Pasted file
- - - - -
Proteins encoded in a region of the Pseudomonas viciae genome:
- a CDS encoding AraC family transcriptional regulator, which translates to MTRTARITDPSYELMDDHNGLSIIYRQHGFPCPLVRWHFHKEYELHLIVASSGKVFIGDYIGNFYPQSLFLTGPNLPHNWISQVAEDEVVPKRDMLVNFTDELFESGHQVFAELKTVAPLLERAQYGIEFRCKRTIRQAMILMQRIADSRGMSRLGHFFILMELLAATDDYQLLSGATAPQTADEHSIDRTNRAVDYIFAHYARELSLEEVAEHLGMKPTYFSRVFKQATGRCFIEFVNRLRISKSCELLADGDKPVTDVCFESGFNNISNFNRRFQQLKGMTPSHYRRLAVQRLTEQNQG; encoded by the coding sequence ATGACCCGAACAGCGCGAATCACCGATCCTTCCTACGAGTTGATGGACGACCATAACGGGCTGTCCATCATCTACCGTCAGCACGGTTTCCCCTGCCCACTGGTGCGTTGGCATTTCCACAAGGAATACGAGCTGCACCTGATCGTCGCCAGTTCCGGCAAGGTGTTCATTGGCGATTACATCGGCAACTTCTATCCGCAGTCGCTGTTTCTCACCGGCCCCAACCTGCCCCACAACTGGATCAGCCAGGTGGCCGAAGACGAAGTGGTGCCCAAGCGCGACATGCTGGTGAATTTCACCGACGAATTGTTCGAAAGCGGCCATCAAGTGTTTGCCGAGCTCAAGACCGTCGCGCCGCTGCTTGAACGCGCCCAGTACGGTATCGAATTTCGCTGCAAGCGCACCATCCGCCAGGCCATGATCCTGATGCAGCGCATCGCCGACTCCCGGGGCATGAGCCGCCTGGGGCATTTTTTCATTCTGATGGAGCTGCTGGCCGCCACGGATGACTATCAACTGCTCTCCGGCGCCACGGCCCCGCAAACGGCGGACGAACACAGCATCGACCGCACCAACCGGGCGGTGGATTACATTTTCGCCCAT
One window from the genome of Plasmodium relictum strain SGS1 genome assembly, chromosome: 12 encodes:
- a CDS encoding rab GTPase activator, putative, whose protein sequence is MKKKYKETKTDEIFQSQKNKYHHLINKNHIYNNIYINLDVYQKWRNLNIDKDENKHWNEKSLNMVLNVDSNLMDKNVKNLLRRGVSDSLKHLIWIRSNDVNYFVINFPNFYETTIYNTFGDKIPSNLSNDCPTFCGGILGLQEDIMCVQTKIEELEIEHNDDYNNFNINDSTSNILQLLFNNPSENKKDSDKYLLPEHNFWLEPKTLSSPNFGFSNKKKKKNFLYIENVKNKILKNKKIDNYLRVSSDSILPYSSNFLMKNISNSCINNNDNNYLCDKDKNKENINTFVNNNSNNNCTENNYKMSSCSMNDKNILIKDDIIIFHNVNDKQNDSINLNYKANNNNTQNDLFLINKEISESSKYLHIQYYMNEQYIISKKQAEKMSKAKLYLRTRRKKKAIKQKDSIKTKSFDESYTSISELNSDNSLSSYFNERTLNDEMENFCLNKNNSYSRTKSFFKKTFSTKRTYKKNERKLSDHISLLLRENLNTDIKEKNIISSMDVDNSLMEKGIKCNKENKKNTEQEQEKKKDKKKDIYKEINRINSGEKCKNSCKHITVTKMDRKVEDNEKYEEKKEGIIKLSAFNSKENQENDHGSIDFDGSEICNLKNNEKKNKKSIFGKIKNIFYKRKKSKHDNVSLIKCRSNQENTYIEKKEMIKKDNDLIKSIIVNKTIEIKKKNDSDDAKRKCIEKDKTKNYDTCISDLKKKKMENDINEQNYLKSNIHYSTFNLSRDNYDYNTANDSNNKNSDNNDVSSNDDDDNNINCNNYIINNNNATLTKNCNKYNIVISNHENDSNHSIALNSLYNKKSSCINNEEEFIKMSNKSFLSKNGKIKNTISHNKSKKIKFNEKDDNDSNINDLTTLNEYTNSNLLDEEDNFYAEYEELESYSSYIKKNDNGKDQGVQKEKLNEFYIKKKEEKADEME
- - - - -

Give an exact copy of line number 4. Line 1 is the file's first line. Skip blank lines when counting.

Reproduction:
- a CDS encoding rab GTPase activator, putative, whose protein sequence is MKKKYKETKTDEIFQSQKNKYHHLINKNHIYNNIYINLDVYQKWRNLNIDKDENKHWNEKSLNMVLNVDSNLMDKNVKNLLRRGVSDSLKHLIWIRSNDVNYFVINFPNFYETTIYNTFGDKIPSNLSNDCPTFCGGILGLQEDIMCVQTKIEELEIEHNDDYNNFNINDSTSNILQLLFNNPSENKKDSDKYLLPEHNFWLEPKTLSSPNFGFSNKKKKKNFLYIENVKNKILKNKKIDNYLRVSSDSILPYSSNFLMKNISNSCINNNDNNYLCDKDKNKENINTFVNNNSNNNCTENNYKMSSCSMNDKNILIKDDIIIFHNVNDKQNDSINLNYKANNNNTQNDLFLINKEISESSKYLHIQYYMNEQYIISKKQAEKMSKAKLYLRTRRKKKAIKQKDSIKTKSFDESYTSISELNSDNSLSSYFNERTLNDEMENFCLNKNNSYSRTKSFFKKTFSTKRTYKKNERKLSDHISLLLRENLNTDIKEKNIISSMDVDNSLMEKGIKCNKENKKNTEQEQEKKKDKKKDIYKEINRINSGEKCKNSCKHITVTKMDRKVEDNEKYEEKKEGIIKLSAFNSKENQENDHGSIDFDGSEICNLKNNEKKNKKSIFGKIKNIFYKRKKSKHDNVSLIKCRSNQENTYIEKKEMIKKDNDLIKSIIVNKTIEIKKKNDSDDAKRKCIEKDKTKNYDTCISDLKKKKMENDINEQNYLKSNIHYSTFNLSRDNYDYNTANDSNNKNSDNNDVSSNDDDDNNINCNNYIINNNNATLTKNCNKYNIVISNHENDSNHSIALNSLYNKKSSCINNEEEFIKMSNKSFLSKNGKIKNTISHNKSKKIKFNEKDDNDSNINDLTTLNEYTNSNLLDEEDNFYAEYEELESYSSYIKKNDNGKDQGVQKEKLNEFYIKKKEEKADEME